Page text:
With Epcot’s brand new Light Lab, which made its debut this year, you can order alcoholic and non-alcoholic beverages, including vanilla tonic water and cotton candy, all under blue lights. There is also, for a limited time, the Glownut, which is, you guessed it, a donut that glows in the lab.

I think the highlights of this whole festival, however, was the Sausage Wrapped Scotch Eggs, (you heard me) and the Chocolate Picante, which is literally spicy dark chocolate mousse.

The Music

Bassist of Toad The Wet Sprocket Dean Dinning.
Lead guitarist of Toad The Wet Sprocket Todd Nichols, who builds most of his guitars.
Lead singer of Toad The Wet Sprocket Glen Phillips

Epcot has its famed World Showcase with pavilions of various countries worldwide. One of them just so happens to be the United States, which involves a mini amphitheater. Usually, the American Music Machine, which is literally Disney’s edition of Pentatonix, comes out to do a show on the stage. But not always.

Since the 90s, the theater has had 35 minute long free concerts of many big names (to an extent) during their festivals. 9.9 times out of 10, you won’t see any Hall Of Famers, and if you do, they will more times than not, be on an Art Garfunkel level there. However, Little Richard (one of the few Hall of Famers to play), Simple Plan, Howard Jones, and a Monkees reunion featuring Micky Dolenz and the late Davy Jones (who was a regular at Epcot’s Flower and Garden Festival) in 2011 have been on the stage at one point or another. Then there are regulars who have been coming to the festivals since the beginning, such as Herman’s Hermits starring Peter Noone, Dennis DeYoung of Styx, and Big Bad Voodoo Daddy. 

But last year, they added some new acts. One of them was alternative 90s rock band, Toad The Wet Sprocket.

The All I Want performers have been on the road all year, and rocked Clearwater’s Capitol Theatre on Thursday night. “I can’t wait to get outta here so I can go ride Pirates of the Caribbean again, make up some lost time.” frontman Glen Phillips joked during their third set Saturday night.

The group flew right through six or seven hits per set, as their time was limited. But the entire lineup wasn’t present. Randy Guss, their longtime drummer, has been home with a few cracked ribs for awhile. Due to this, Josh Daubin from Beta Play, one of Toad’s many opening acts, is filling in for him this tour. 

The third and final set did not involve the “grand fireworks finale” that Phillips promised, but it did feature the recent Architect Of The Ruin, and their hit Walk On The Ocean to cap it off.

Celebrity Chefs

I’ve met Restaurant: Impossible‘s Robert Irvine twice now, thanks to this festival. Nuff said.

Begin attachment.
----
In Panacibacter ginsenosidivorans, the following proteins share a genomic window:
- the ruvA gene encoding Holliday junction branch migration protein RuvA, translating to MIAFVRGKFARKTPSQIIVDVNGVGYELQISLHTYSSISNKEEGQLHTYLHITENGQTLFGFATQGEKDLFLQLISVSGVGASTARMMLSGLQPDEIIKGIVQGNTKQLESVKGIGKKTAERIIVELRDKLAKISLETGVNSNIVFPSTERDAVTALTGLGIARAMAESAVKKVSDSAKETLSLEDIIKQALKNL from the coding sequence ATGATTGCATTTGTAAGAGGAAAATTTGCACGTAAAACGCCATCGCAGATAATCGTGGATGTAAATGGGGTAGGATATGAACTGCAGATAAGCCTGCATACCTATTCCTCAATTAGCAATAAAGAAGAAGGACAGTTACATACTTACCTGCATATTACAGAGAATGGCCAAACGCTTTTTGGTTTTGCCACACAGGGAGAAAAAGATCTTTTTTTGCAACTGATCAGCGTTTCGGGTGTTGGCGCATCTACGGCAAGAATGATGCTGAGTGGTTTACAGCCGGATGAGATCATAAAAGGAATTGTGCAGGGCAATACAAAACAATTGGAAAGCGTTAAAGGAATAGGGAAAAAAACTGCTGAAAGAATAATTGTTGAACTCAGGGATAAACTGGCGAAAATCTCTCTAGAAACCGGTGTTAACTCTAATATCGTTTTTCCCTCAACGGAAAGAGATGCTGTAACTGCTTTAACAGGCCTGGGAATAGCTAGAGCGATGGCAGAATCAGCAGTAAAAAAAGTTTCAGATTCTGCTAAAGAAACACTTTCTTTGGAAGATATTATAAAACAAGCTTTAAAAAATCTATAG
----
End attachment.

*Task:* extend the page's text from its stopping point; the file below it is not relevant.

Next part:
Billy Joel coming to Tampa

Billy Joel on his last stop in Tampa in 2016.

Billy Joel is one of the most prolific, talented, and iconic artists of all time, and there’s nothing that you can do about that. Even though I’m (sadly) biased, in my book, either you love his music, or you’ve never heard it. But in spite of that, Florida is spoiled rotten by his live music. He’s been on the Billy Joel In Concert Tour since early 2014, where the first three stops were arenas and stadiums in Sunrise, Tampa, and Jacksonville, all cities in Florida. Since then, Billy has stopped in Miami‘s American Airlines Center in 2015, Tampa’s Amalie Arena in 2016, and Orlando‘s Amway Center in 2017. Additionally, since December 2014, the Piano Man has rung in the New Year annually in Orlando and Sunrise.

I saw Billy in Tampa in 2016, and of all the class acts I’ve been to, this one could not be topped by anything. Because it was his first show since the deaths of David Bowie and Eagles co-founder Glenn Frey, he played tributes to them both: A snippet of Rebel, Rebel, and then Desperado without his backing band, and Take It Easy during the long pause in The River Of Dreams. But now, after what seems like ten years, he’s coming back, two years later.

Billy Joel will be playing Amalie Arena in Tampa on February 9, 2018 for the third time in 4 years. Tickets go on sale on October 27, starting at $49.50. If you’ve never seen Billy, please go. I can assure you that you will have the best night ever. And also bear in mind that Billy reserves the front row seats for the real fans who get the cheap seats. So if you’re a risk taker, (and a hot chick) maybe you can try your luck and buy a nosebleed seat.

CONCERT REVIEW: Jon Anderson’s Yes show no signs of perpetual change in Clearwater

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It was only last year – – This past Saturday to be exact – – when prog legends Jon Anderson, Trevor Rabin, and Rick Wakeman brought Yes music to Clearwater. But this was Yes like you’ve never heard before. Steve Howe and Alan White were not present in any way. It was the three mentioned, along with Louis Molino III on drums, and from Jeff Lynne’s ELO’s backing band, lefty Lee Pomeroy on bass.

In April, rather than new music, the second US leg of their tour was announced, where they wanted to hit some towns they didn’t play last time around. But they must have loved Clearwater’s energy so much, they came back. Oh, and not to mention like, three other dates in Florida. (in order, Melbourne, Clearwater, West Palm Beach, and Miami)